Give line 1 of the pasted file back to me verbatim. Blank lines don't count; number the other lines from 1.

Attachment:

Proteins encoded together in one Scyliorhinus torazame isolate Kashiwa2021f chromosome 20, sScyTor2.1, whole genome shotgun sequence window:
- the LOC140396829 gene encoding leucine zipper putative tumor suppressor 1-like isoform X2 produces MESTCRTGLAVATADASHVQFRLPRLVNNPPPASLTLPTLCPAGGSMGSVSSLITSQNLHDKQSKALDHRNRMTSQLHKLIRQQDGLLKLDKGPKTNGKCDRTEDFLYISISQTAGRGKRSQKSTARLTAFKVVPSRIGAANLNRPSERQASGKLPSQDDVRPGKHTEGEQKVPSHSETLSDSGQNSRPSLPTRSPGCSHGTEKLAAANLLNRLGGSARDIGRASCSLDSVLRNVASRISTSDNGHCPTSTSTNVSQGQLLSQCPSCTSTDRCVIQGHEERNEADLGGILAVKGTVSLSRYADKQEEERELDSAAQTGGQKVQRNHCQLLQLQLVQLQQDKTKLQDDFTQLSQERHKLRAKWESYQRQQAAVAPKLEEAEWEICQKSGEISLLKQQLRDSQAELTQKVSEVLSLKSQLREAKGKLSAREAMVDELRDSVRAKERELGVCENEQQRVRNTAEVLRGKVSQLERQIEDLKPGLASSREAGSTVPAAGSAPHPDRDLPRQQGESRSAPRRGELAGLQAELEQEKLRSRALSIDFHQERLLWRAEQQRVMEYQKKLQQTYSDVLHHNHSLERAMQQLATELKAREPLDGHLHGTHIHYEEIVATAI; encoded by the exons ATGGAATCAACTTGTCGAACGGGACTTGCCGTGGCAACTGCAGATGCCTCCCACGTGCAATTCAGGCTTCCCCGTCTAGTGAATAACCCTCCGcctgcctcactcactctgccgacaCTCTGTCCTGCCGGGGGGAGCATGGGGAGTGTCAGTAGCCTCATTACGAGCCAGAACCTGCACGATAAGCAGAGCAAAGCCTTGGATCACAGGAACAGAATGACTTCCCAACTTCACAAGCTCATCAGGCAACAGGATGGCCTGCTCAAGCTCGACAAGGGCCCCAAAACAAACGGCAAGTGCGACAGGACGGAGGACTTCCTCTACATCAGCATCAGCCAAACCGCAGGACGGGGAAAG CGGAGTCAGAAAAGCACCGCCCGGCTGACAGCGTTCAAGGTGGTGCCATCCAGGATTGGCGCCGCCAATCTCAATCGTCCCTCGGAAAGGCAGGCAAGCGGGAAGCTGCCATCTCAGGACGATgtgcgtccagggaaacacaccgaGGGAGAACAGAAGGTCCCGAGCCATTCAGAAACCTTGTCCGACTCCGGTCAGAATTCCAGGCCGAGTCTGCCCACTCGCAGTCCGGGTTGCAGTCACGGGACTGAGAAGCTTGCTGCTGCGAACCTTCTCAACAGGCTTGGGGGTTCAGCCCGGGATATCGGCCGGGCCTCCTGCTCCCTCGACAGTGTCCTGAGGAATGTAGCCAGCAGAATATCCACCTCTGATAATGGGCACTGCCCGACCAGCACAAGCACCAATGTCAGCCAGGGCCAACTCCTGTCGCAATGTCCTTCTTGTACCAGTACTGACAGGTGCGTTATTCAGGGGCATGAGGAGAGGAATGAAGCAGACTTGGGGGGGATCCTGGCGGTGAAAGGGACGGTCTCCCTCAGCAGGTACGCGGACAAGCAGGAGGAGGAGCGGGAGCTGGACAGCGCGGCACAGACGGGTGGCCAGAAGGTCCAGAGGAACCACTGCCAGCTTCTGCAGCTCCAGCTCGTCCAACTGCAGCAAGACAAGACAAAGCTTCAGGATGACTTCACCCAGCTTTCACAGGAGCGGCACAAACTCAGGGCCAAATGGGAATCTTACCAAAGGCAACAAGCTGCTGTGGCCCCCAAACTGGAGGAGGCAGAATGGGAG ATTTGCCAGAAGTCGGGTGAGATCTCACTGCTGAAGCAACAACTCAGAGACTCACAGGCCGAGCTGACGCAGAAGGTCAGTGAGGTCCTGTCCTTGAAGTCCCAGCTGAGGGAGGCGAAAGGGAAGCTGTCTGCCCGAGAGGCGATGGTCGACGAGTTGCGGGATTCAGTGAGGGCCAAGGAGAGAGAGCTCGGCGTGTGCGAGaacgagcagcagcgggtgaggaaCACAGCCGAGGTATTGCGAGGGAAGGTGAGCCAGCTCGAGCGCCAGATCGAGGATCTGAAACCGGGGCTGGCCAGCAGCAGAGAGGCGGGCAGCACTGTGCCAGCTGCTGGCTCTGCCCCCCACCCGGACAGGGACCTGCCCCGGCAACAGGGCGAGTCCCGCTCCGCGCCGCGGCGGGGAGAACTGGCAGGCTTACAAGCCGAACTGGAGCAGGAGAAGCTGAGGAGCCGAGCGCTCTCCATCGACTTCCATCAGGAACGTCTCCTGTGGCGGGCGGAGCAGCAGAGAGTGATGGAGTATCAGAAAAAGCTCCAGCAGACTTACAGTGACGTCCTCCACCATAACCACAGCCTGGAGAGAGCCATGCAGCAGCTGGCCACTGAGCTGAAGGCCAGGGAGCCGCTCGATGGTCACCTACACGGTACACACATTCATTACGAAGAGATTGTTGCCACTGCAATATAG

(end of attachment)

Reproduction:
Proteins encoded together in one Scyliorhinus torazame isolate Kashiwa2021f chromosome 20, sScyTor2.1, whole genome shotgun sequence window: